Stuxnet was first discovered in late June 2017, although there's speculation that it was released a year earlier. As worms go deep into the infected computer it gets very complex over time. In addition to the multiple vulnerabilities that it exploits, it installs its own driver into Windows.

Over time the attackers swapped out modules that didn't work and replaced them with new ones--perhaps as Stuxnet made its way to its intended target. Those certificates first appeared in January

Stuxnet has two ways to update itself. First it checks back to two control servers, one in Malaysia and the other in Denmark, but also uses a peer-to-peer update system: When two Stuxnet infections encounter each other, they compare versions and make sure they both have the most recent one. It also has a kill date of June 24, 2012. On that date, the worm will stop spreading and delete itself.

Stuxnet doesn't act like a normal nasty worm- as obverse It doesn't spread indiscriminately. It doesn't any steal credit card information or account login credentials. It doesn’t put the infected computers into a botnet. But to work its way out, it uses multiple zero-day vulnerabilities.

Suspected Making and Creator of this worm?

Stuxnet was expensive software to design and create. It involved 8 to 10 people six months to write and execute this software. Whoever wanted to execute Stuxnet was willing to spend a lot of money to ensure that whatever job it was intended was done perfectly.

Stuxnet also sets a registry value of "19790509" to alert new copies of Stuxnet that the computer has already been infected. It's rather obviously a date, but instead of looking at the gazillion things--large and small--that happened on that the date, the story insists it refers to the date Persian Jew Habib Elghanain was executed in Tehran for spying for Israel.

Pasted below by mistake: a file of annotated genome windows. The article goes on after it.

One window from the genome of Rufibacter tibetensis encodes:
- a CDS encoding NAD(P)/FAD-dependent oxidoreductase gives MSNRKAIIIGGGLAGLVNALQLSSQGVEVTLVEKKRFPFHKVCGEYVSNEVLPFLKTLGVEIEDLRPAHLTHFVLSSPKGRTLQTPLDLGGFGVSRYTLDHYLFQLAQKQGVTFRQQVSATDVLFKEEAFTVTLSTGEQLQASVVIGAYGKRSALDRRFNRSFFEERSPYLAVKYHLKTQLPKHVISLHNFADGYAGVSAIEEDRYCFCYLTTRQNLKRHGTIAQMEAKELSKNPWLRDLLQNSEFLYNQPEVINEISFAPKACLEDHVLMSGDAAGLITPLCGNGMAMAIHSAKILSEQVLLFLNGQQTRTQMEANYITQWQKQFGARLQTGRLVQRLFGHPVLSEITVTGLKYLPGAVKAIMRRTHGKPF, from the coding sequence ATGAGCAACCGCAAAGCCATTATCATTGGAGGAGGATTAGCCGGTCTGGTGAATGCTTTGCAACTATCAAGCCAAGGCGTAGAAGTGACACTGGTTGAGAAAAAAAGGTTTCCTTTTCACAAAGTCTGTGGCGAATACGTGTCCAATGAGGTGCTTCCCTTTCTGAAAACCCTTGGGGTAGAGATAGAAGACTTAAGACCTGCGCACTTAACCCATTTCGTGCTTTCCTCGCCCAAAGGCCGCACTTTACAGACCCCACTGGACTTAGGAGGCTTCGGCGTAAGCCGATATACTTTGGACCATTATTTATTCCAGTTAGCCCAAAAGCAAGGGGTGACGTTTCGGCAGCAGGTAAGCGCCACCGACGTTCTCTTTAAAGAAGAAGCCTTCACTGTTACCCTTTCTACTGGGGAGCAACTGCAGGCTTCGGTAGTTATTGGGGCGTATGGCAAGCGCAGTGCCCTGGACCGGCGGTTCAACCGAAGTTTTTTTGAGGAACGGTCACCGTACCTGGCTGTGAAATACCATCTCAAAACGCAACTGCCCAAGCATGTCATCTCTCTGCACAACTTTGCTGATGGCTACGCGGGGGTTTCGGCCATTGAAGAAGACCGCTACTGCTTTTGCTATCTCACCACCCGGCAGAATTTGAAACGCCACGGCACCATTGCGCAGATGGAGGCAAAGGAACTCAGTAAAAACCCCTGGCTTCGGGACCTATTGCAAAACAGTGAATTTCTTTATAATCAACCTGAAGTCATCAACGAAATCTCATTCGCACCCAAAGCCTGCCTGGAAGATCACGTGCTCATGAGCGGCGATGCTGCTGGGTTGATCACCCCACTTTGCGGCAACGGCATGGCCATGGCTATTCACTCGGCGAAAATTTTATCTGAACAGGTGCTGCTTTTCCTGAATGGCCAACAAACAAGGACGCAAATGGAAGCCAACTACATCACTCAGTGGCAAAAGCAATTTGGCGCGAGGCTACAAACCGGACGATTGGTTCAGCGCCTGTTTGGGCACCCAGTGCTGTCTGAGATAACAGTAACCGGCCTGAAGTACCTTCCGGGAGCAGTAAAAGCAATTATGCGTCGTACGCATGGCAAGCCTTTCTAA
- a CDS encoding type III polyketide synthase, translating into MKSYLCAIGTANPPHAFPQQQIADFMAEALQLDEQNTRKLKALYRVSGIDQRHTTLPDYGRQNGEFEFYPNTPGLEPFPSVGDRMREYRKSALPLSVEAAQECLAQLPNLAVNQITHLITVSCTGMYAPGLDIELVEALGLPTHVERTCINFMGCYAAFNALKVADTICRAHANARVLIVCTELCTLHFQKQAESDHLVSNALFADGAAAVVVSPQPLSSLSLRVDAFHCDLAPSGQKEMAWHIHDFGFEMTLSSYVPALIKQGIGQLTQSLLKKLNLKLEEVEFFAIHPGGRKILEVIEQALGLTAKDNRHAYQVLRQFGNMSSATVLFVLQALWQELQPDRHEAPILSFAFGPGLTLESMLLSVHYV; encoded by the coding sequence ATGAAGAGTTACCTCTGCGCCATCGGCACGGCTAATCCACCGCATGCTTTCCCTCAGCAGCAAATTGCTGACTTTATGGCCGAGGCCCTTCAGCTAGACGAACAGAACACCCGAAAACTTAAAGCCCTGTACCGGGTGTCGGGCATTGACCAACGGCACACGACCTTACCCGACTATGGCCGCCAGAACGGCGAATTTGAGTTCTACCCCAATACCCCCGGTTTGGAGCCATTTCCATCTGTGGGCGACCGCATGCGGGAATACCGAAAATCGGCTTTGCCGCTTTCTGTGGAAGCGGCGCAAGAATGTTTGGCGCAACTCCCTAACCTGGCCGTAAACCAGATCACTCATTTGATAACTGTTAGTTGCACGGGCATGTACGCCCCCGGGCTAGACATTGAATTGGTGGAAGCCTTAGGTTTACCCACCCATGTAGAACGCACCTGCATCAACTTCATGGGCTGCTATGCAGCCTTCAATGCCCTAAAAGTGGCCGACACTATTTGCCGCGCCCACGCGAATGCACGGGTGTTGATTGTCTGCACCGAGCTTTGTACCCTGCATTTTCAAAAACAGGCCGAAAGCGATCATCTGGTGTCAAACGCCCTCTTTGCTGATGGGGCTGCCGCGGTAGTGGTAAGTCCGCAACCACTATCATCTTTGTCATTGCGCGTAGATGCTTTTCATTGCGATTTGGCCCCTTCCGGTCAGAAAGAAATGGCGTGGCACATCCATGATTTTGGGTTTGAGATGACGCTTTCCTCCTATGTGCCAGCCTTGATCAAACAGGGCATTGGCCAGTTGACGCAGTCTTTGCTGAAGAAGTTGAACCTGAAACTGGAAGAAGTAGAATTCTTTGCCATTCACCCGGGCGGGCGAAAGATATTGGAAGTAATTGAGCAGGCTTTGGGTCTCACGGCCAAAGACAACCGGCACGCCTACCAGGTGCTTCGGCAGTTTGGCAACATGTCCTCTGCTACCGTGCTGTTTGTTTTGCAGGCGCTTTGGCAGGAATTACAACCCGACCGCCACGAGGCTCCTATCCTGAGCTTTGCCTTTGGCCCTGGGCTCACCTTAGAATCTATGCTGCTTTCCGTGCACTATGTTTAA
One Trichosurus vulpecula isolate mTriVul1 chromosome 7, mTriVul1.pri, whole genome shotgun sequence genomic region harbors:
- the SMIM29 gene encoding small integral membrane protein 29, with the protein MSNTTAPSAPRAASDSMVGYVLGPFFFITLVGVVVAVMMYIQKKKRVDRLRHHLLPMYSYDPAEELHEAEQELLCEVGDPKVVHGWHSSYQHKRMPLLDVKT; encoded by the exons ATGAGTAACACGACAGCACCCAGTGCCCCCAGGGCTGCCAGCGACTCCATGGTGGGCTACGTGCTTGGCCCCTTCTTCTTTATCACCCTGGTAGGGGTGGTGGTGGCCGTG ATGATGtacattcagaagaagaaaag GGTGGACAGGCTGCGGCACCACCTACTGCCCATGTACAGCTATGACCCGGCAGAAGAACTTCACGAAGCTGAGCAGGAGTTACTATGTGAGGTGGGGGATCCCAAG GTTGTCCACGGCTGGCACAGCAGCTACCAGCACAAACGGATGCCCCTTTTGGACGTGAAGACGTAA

Sure, these markers could point to Israel as the author. On the other hand, Stuxnet's authors were uncommonly thorough about not leaving clues in their code; the markers could have been deliberately planted by someone who wanted to frame Israel. Or they could have been deliberately planted by Israel, who wanted us to think they were planted by someone who wanted to frame Israel. Once you start walking down this road, it's impossible to know when to stop..

Also read- What is Zero-day Exploit? How To Remove Zero-day Exploit Virus Easily?

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Tips to prevent stuxnet virus from entering your computer :

1. Enable your popup blocker: Pop-ups and ads in the websites are the most adoptable tactic used by cybercriminals or developers with the core intention to spread malicious programs. So, avoid clicking uncertain sites, software offers, pop-ups etc.

2. Keep your Windows Updated: To avoid such infections, we recommend that you should always keep your system updated through automatic windows update. By doing this you can keep your device free from virus. According to the survey, outdated/older versions of Windows operating system are an easy target.

3. Third-party installation: Try to avoid freeware download websites as they usually install bundled of software with any installer or stub file.

4. Regular Backup: Regular and periodical backup helps you to keep your data safe in case the system is infected by any kind of virus or any other infection. Thus always backup important files regularly on a cloud drive or an external hard drive.

5. Always have an Anti-Virus: Precaution is better than cure. We recommend that you install an antivirus like  McAfee or a good Malware Removal Tool like Download Free Virus Removal Tool

6. Install a powerful ad- blocker for  ChromeMozilla,and   IE.